Buying a home can be one of your most significant investments of your life. Not only are you choosing your dwelling place, and the place in which you will bring up your family, you are most likely investing a large portion of your savings and assets into this venture. The more prepared you are at the outset, the less overwhelming and chaotic the buying process will be. The goal of this page is to provide you with detailed and helpful information to assist you in making an intelligent and informed decision. Remember, if you have any questions about the process, Your realtor is only a phone call or email away!
Starting The Home Search Process The realtor may work with you as a Buyer’s Agent or as a Sub-agent of the Seller; be sure to discuss these agency relationships with your agent at your first substantive meeting as you will be required by law to sign an Agency Disclosure Agreement at that time.
Know how much you can spend. Determine how much you want to pay for a new home. If financing will be required, it is recommended that you obtain mortgage pre-approval from a qualified lender prior to beginning your home search. Often attached with a written offer, a pre-approval letter will give your offer merit in the eyes of a seller, and may allow you to be more flexible if a quick closing is in both parties’ best interest.
Choosing legal counsel You should also select an attorney at this time. It is recommended that you choose an attorney who is experienced in representing purchasers of real estate. If you don’t have an attorney already for this purpose, your agent can usually give you names of several highly regarded real estate attorneys that you can interview.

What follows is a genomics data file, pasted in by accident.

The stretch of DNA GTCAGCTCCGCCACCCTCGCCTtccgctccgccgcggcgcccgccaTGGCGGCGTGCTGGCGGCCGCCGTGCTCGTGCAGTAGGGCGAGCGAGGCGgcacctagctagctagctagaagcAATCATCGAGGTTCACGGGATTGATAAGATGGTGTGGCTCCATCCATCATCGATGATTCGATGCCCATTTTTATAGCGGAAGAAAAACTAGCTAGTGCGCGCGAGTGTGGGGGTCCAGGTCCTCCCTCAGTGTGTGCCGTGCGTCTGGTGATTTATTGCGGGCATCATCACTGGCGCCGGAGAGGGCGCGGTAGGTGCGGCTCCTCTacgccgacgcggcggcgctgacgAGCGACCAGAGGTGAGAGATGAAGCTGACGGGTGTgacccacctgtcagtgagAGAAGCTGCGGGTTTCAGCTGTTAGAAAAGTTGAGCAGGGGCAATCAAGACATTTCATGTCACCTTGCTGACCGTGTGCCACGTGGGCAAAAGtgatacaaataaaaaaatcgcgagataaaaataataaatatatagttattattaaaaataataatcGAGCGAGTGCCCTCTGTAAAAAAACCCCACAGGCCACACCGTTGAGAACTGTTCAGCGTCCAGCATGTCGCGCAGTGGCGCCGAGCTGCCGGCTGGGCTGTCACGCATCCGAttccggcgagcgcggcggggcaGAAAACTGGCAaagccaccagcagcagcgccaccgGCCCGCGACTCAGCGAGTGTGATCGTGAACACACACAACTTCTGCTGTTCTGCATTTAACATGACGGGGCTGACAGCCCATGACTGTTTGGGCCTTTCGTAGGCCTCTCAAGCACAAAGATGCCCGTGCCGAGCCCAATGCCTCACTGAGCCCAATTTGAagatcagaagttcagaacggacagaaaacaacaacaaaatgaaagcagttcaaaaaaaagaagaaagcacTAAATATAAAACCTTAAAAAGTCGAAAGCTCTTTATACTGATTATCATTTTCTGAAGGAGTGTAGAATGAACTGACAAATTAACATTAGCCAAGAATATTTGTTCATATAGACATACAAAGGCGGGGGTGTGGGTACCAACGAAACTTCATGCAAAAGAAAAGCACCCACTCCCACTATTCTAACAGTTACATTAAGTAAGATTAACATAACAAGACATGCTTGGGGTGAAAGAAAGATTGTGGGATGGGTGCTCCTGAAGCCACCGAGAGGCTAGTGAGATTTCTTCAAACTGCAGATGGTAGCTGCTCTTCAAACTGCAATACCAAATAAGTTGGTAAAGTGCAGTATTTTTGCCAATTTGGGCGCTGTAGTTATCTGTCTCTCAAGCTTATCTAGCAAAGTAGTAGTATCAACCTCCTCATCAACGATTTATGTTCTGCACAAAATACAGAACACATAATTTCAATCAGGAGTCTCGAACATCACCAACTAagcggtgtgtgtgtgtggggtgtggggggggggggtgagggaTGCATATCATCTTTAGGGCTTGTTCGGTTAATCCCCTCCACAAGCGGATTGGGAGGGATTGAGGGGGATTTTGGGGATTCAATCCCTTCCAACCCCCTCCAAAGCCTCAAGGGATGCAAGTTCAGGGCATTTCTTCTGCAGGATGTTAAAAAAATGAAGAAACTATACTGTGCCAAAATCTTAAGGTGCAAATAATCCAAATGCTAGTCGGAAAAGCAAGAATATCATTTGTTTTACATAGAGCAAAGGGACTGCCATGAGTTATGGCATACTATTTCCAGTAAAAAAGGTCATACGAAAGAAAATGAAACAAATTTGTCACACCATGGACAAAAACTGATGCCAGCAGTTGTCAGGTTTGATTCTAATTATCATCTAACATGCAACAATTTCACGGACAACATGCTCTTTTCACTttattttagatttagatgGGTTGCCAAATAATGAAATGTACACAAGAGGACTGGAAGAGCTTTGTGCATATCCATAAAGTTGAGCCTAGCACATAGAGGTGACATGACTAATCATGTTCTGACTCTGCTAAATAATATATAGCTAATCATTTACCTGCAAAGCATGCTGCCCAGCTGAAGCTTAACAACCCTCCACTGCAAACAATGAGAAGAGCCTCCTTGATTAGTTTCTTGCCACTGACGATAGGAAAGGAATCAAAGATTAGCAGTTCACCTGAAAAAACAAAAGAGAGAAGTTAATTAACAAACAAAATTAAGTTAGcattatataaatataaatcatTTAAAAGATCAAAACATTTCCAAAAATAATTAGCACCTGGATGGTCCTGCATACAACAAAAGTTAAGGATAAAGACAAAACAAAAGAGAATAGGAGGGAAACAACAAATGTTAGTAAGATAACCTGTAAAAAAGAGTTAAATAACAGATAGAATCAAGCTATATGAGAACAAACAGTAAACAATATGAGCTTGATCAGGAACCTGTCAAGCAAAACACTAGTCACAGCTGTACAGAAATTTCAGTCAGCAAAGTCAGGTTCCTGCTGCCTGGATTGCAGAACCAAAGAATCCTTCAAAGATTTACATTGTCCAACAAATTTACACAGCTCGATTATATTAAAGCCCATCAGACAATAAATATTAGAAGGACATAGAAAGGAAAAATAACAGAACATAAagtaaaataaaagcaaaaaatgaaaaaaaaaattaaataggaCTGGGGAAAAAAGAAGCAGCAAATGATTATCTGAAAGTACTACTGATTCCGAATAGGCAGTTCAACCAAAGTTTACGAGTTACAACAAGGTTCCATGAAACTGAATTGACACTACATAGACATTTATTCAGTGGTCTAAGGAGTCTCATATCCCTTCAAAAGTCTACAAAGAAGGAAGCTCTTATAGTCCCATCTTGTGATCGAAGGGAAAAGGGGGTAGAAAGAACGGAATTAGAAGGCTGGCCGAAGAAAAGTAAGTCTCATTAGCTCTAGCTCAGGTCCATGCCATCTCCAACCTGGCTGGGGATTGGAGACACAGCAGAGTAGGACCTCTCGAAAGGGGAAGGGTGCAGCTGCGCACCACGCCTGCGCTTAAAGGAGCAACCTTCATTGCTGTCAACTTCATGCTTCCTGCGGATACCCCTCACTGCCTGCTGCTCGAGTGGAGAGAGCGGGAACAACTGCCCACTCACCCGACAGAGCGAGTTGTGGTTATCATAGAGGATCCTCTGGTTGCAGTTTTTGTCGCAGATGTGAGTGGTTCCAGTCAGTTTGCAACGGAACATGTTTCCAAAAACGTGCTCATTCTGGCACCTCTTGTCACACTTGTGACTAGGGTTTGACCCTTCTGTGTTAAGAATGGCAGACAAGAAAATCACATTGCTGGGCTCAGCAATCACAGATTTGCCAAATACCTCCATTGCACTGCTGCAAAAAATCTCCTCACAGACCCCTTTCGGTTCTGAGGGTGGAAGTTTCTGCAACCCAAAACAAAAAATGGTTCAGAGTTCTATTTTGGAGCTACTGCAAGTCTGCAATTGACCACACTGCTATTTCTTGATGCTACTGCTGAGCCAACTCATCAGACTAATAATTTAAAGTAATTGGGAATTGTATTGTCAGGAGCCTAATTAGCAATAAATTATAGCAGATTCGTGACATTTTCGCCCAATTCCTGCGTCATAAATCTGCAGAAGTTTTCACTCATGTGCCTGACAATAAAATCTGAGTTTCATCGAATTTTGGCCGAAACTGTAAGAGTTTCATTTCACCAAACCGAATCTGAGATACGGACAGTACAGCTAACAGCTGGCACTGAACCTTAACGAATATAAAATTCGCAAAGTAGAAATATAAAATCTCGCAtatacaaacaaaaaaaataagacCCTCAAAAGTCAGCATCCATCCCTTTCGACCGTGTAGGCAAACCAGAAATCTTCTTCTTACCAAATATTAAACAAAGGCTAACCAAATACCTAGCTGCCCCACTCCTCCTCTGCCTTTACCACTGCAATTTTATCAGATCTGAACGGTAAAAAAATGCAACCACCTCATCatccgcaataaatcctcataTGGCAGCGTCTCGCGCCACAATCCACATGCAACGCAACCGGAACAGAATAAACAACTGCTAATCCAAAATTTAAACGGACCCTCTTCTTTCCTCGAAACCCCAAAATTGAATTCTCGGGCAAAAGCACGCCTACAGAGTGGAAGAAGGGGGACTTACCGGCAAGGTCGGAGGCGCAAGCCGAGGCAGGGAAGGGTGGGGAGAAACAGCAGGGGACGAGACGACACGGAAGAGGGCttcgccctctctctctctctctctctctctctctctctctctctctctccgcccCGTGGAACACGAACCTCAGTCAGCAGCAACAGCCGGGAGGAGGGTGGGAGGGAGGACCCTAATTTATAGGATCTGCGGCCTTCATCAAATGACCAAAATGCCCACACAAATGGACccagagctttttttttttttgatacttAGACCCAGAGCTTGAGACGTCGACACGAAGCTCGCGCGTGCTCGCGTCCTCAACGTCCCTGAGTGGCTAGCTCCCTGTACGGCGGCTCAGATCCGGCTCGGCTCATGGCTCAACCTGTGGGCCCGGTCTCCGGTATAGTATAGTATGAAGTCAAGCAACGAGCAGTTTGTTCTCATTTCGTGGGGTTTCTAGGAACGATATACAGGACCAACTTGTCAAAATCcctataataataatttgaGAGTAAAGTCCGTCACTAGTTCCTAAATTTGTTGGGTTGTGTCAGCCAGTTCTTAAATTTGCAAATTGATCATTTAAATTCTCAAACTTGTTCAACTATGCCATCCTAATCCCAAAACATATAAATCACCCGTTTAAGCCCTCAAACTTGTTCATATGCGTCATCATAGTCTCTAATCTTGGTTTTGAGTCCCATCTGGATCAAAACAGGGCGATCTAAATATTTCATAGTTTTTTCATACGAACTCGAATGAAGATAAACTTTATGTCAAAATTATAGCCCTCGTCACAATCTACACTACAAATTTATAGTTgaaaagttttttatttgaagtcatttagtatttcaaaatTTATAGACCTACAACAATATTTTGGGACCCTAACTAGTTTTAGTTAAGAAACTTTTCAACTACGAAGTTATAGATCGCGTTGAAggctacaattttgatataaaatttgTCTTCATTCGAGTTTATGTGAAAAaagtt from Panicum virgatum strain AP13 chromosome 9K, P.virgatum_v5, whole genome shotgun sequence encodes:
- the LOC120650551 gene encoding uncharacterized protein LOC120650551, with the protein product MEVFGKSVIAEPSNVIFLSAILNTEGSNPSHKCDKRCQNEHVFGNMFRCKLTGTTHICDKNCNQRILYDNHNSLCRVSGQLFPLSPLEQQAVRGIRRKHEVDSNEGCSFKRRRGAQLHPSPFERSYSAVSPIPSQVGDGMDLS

Now that you have found the home you want, how do you structure and offer to purchase? Once you have found a home you wish to purchase, your agent will submit an offer on your behalf. Offers and counter-offers may be submitted verbally or in writing. The initial offer is usually submitted in writing (especially in a multiple-offer situation) as an “Offer to Purchase” prepared by your agent.
Terms of your offer usually include:
- purchase price,
- personal property to be included,
- projected closing date,
- conditions and contingencies (inspections, financing, etc.)
Subsequent counter-offers are often presented verbally. When you have reached an agreement with the seller on all terms you now have an Acceptable Offer (A.O.).
What happens after you have an Acceptable Offer? Once an A.O. is reached, a written Memorandum of Agreement is usually drafted by the seller’s agent, stating the terms of the agreement; copies are distributed to the seller, the seller’s attorney, the buyer, the buyer’s attorney, and both real estate agents. No earnest money deposit is exchanged at this time. The typical time frame from agreement to closing is approximately 60 days. Of course, many factors can affect this time frame, including specific needs of the buyer and/or seller.